Or more familiar anyway (though I've tried dash a few times and thwomp it speedwise with my phone in portrait mode)

      • show me some "multi-touching"

        I saw it....several times.

      • It's a Dell Latitude XT2 [dell.com] convertible tablet PC -- with a physical keyboard.
  • by HangingChad (677530) on Monday October 18, 2010 @10:49AM (#33933808) Homepage

    For a dead operating system there are some exciting advancements coming out.

    • by sharkey (16670)
      They ditched the Linux kernel for *BSD?
  • by aardwolf64 (160070) on Monday October 18, 2010 @10:49AM (#33933822) Homepage

    I'm pretty sure that video broke 2-3 patents that were just granted to Apple. Apple should totally sue them and take 10% of their revenue from selling downloads of Ub... Nevermind.

    • Re: (Score:1, Insightful)

      by Anonymous Coward

      Pretty much any computational device with a power on/off button violates one or the other patents from Apple. After all, everything that exists today in computer/phone technology is pretty much invented, patented, copyrighted or trademarked by Apple.

      CAPITALISM FTW, BITCHES!!

  • Nifty (Score:3, Interesting)

    by Hatta (162192) on Monday October 18, 2010 @10:50AM (#33933828) Journal

    That's pretty good so far. Hopefully we can configure the icon bar on the left to hide by default the same way you can hide the task bar on any desktop. Speaking of the task bar, how is task switching accomplished on this thing? I may have missed it in the video. Is there a gesture that does the same thing as Alt-TAB?

    My biggest concern, what happens when you want(yes, want) to use the terminal?

    • Re: (Score:3, Informative)

      by somersault (912633)

      That's pretty good so far. Hopefully we can configure the icon bar on the left to hide by default the same way you can hide the task bar on any desktop.

      Probably. I use Docky set to autohide, it would work fine with a touchscreen.

      Speaking of the task bar, how is task switching accomplished on this thing? I may have missed it in the video. Is there a gesture that does the same thing as Alt-TAB?

      If you can do the expose style view with multitouch, I don't see why you couldn't set the alt-tab style switch in compiz to use the same gesture.

      My biggest concern, what happens when you want(yes, want) to use the terminal?

      Same as when you want to type anything else in? Use the onscreen keyboard, or connect up an external one..

      • PS if you use a dock like Docky or AWM, you also can do task switching via that, because as well as being an application launcher, it loads in all your running apps into the dock. Same idea as the OSX dock and the Win7 task bar.

    • Task switching in Unity is easy (and elegant). THere is a workspaces button on the "dock" that shows all of your windows/workspaces in an Expose type manner (Thank you OS X). You can drag programs between workspaces, as well as click on one to maximize. Also, if you have 3 windows open in firefox, for example, you can click on the firefox icon in the dock, and it will show all open firefox windows in miniature (also kind of expose like) and you can click on the one you want. I have some minor grudges with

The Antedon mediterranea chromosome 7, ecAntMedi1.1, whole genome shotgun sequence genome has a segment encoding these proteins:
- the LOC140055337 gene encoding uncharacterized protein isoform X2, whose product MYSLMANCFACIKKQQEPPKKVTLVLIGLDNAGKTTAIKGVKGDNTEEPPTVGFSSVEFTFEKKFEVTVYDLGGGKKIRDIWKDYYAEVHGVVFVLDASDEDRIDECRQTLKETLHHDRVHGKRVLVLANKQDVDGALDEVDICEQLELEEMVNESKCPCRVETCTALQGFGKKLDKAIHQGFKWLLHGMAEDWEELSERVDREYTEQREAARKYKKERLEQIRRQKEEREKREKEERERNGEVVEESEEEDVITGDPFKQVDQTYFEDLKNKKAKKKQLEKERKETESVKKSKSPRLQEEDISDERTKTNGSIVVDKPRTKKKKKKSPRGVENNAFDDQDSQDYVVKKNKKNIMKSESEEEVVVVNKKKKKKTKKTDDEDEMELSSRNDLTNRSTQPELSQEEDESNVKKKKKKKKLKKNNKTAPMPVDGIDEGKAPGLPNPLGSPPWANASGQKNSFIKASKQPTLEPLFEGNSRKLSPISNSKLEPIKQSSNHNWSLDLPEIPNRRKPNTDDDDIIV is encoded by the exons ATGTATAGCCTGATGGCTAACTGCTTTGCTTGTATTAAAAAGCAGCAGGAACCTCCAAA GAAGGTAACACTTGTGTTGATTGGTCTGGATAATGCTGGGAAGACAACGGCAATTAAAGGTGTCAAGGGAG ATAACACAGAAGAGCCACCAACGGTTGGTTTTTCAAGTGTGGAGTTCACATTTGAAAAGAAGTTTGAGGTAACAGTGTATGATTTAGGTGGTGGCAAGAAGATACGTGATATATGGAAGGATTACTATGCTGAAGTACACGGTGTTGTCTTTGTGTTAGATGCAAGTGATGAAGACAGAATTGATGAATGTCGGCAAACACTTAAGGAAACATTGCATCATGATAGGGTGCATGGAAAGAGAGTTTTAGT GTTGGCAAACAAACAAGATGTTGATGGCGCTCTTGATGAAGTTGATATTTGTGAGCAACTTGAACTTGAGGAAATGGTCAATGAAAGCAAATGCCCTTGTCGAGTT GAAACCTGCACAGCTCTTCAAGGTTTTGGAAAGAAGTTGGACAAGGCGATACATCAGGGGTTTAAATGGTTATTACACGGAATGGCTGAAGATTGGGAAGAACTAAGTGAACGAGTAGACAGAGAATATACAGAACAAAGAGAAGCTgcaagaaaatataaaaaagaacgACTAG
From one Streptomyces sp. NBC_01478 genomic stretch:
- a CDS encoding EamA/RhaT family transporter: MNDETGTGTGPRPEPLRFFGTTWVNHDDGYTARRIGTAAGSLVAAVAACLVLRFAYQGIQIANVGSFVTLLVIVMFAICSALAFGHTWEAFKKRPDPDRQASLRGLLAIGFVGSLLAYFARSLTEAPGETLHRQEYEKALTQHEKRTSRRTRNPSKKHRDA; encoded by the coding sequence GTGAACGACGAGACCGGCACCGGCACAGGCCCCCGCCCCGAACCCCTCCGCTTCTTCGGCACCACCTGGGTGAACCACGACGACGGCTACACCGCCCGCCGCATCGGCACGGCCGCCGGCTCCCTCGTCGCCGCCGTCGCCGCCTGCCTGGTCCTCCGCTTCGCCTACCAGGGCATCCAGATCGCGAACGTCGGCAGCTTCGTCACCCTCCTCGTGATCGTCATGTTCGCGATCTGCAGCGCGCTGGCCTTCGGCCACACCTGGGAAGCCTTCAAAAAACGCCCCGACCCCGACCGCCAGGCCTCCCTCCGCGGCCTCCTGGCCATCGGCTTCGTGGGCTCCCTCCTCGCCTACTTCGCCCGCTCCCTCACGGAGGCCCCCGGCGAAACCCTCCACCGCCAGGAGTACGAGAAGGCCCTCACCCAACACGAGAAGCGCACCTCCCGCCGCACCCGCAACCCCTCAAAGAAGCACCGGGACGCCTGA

• by eggz128 (447435)

      I'm using Unity right now on my Samsung NC10. Not touch, but it's the same interface.

      Hopefully we can configure the icon bar on the left to hide by default the same way you can hide the task bar on any desktop.

      Right now you can't. It's a little annoying because it means I have to left-right scroll on some websites (1024x600 screen).

      Speaking of the task bar, how is task switching accomplished on this thing?

      Apps that are opened appear in the left hand dock (if they aren't there already because you've locked t

  • by spiffydudex (1458363) on Monday October 18, 2010 @10:51AM (#33933842)

    One thing that wasn't mentioned in the article text or accompanying video that I am curious about, how does text input work? When a text bar or area is activated does it bring up a keyboard?

    • by WrongSizeGlass (838941) on Monday October 18, 2010 @11:12AM (#33934170)
      That video had an awful lot of editing ... and some 'instant response' from the device ... almost like the commercials for iDevices & Droids on TV. It would have been nice to see a longer video with the actual response times for everything. I'm just sayin'
      • Re: (Score:3, Informative)

        by Again (1351325)

        That video had an awful lot of editing ... and some 'instant response' from the device ... almost like the commercials for iDevices & Droids on TV. It would have been nice to see a longer video with the actual response times for everything. I'm just sayin'

        Yeah, definitely a lot of editing. When I run the Unity interface on my lowly netbook, it is very sluggish. Click... wait... should I click again...? wait... yes... oops, it just popped up and went away quickly... click again... wait... I didn't use it for very long before going back to my regular interface. Of course, the device in the video may be a whole lot more powerful than my netbook but I thought that the Unity interface was "optimized" for the netbook.

        But I want to say that the video looks ver

  • by imgod2u (812837) on Monday October 18, 2010 @10:51AM (#33933852) Homepage

    One of the important UI changes about a touch-only interface is that things such as managing the filesystem, arranging folders and icons, etc. are too cumbersome to do in the traditional navigator window type of interface.

    iOS just gets rid of it altogether whereas Android limits you to handling files via applications. Unless they've managed to come up with a proper auto-categorization and file organizer -- such that I don't need to go through folders to get to a media file I want to play -- this will still be a cumbersome desktop OS with a touch UI "layer" on top.

    • by yelvington (8169) on Monday October 18, 2010 @11:07AM (#33934108) Homepage

      Just do like I do. All your files on your desktop. :-)

    • Re: (Score:1, Insightful)

      by Anonymous Coward